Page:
All in All a Quiet Day

Just reviewing winners and losers in the income issue market today there is nothing at all standing out.

Interest rates are barely moving while stocks have moved a bit higher (200 Dow points or so). Honestly everyone needs to focus on economic data to be able to make rational decisions. Tonight we are going to look closer at the data–in general data has been mixed, but we do note that the last consumer confidence number was off quite a bit–the consumer is the driver for this economy.

The other items we will likely do is unload some of our sock drawer utility issues. The intent was to hold these issues for a very long time, but when the Spire (SR-A) 5.90% issue is at $27.39, the Nextera 5.65% baby bond (NEE-N) is at $27.75 and the National Rural Utilities 5.50% baby bond (NRUC) is at $27.58% one has to consider a sale–EVEN if there is no place to go with the proceeds. The NRUC issue has a current yield of 4.99%–yikes–can I do a little better? Likely not with the high quality but money market is still in at 2.09% (Gabelli US Treasury Money Market–GABXX), but trending lower so a person has a month or two to try to deploy funds.

21 thoughts on “All in All a Quiet Day”

  1. Please do your own DD, but for those hunkering down for a longer term rate vacuum and focused on income, there’s still a bit of daylight in HFRO-A.

  2. I feel for freedom to do what the hell I want without to much repercussions…But I do have my limits, lol…So I devote some monies still to “reach for safe yield and risk the call”. That being said I bought more PPX at 25.49 today. In this rate environment little downside with above relative market yield, and past call anchoring. The next interest payment is in the bag for all intents. Its my biggest position, and am ready to keep playing the call risk/ flip game. Stare em down and dare em time come early Oct with it.

    1. Have been in PPX for years and PPL common. I think most Kentuckians will still need electricity even in these crazy times. My PPX and PPL divi’s pay for my monthly bill.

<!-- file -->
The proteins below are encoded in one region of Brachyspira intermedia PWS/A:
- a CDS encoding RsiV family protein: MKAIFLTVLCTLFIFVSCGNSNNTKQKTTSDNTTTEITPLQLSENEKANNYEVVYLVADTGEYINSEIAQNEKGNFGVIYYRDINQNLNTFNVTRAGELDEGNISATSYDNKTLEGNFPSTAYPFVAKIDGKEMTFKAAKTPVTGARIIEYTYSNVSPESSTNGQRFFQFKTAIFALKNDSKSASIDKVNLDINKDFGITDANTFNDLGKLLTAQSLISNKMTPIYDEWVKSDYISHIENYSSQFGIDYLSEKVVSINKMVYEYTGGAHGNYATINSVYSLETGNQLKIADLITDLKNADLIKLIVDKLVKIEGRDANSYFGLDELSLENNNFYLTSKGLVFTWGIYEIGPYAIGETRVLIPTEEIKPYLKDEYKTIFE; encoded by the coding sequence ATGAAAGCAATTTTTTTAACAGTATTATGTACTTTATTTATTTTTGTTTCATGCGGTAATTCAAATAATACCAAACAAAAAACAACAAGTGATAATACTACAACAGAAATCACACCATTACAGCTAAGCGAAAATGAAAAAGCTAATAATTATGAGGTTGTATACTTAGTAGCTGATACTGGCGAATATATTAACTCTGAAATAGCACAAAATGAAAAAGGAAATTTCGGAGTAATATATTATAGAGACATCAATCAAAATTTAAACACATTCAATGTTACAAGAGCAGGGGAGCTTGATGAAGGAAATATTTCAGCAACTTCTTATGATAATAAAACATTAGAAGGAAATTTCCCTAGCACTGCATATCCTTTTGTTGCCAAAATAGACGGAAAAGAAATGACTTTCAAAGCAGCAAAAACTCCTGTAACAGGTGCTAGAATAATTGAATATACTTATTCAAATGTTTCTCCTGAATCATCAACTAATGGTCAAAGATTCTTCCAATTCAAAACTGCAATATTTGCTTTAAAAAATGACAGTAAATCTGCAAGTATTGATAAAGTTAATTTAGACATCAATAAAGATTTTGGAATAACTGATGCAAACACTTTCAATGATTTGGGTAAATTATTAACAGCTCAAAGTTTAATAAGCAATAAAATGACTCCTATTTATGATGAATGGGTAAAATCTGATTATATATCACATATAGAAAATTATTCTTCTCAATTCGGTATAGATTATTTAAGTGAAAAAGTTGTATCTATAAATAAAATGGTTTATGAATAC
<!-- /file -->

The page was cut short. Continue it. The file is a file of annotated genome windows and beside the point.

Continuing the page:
1. Will, I only have played the baby bond over the years. The common has intrigued me, but PPL’s majority of earnings now come from The Motherland not in US. And they are underwriting new rates of return. This has caused the company some angst. Just providing you with info if you were not aware. Certainly not trying to cause you any concern owning it.
        This was from Morningstar this past week.
        PPL’s U.K. Worries Will Limit Dividend Growth; Worst Case Is a Cut
        While the near term for PPL has attractive regulated growth opportunities that could produce 5.5% annual rate-base growth through 2021, it is the uncertainty around its U.K. operations that leaves PPL the only utility on our list at risk for a dividend cut beyond 2021.
        We project roughly 1% dividend increases annually through 2021 as management cautiously readies itself for a U.K. regulatory outcome, with no increase in 2022 and 2023. Our dividend payout ratio rises to an uncomfortable 79% in 2022, as we forecast just 4% allowed returns for the RIIO-ED2, in line with what U.K. regulators recently proposed for gas distribution, gas transmission, and electricity transmission utilities. Best-case scenario, we think there will be no dividend growth in 2022 and 2023 as PPL manages earnings headwinds. PPL’s regulated cash flows should allow management to navigate a high payout ratio.
        However, developments in the U.K. regulatory environment have consistently been below our bearish expectations. The U.K. has historically been a constructive regulatory jurisdiction, but political and regulatory environments are proving to be a significant headwind. If the U.K. regulatory environment deteriorates beyond our expectations, we think a worst-case scenario could result in PPL cutting its dividend 10% to a more manageable 70% payout ratio.

    2. I have a low opinion of PPL ever since they screwed over their bondholders. Rated investment grade until they spun them off to a subsidiary, along with some trash. Lost half of their value.

  3. Any opinion on floating rate issues with guaranteed minimum? I have BML-L at 4.5% and there’s a good chance the price goes up. Had GS-D until I cashed out too soon. Loaded up on PYT at minimum 5.6% yield to maturity, though the complexity makes it hard to figure the risks.

    1. Martin, I am nowhere near as experienced as a lot of other III members, but I have been playing that angle for a while with pretty good success. My thought was that these are majors that will be kicking out payments long after whatever maelstrom awaits us all, and the FLR yield would likely boost the share price if we do indeed drift significantly lower toward zirp or negative rates — I don’t know, but who does, really? I have a position in one account with BML-L, yielding c 4.6 but already up a percent or two. I also bought into GS-D back in February when it was yielding c. 5.3, caught a couple of payments and unloaded the biggest block shortly after last ex-div. For me that was a major haul. Have positions in GS-A, -C and -D spread out across a number of accounts, also interested in adding MS-A which shot up lately and then dipped over past few days. Makes sense to me, but I do not have a “grid-brain” and am as curious as you to know what more experienced folks think on the subject. Sometimes I’m right and give myself a D. Sometimes I’m wrong and you can call me D minus.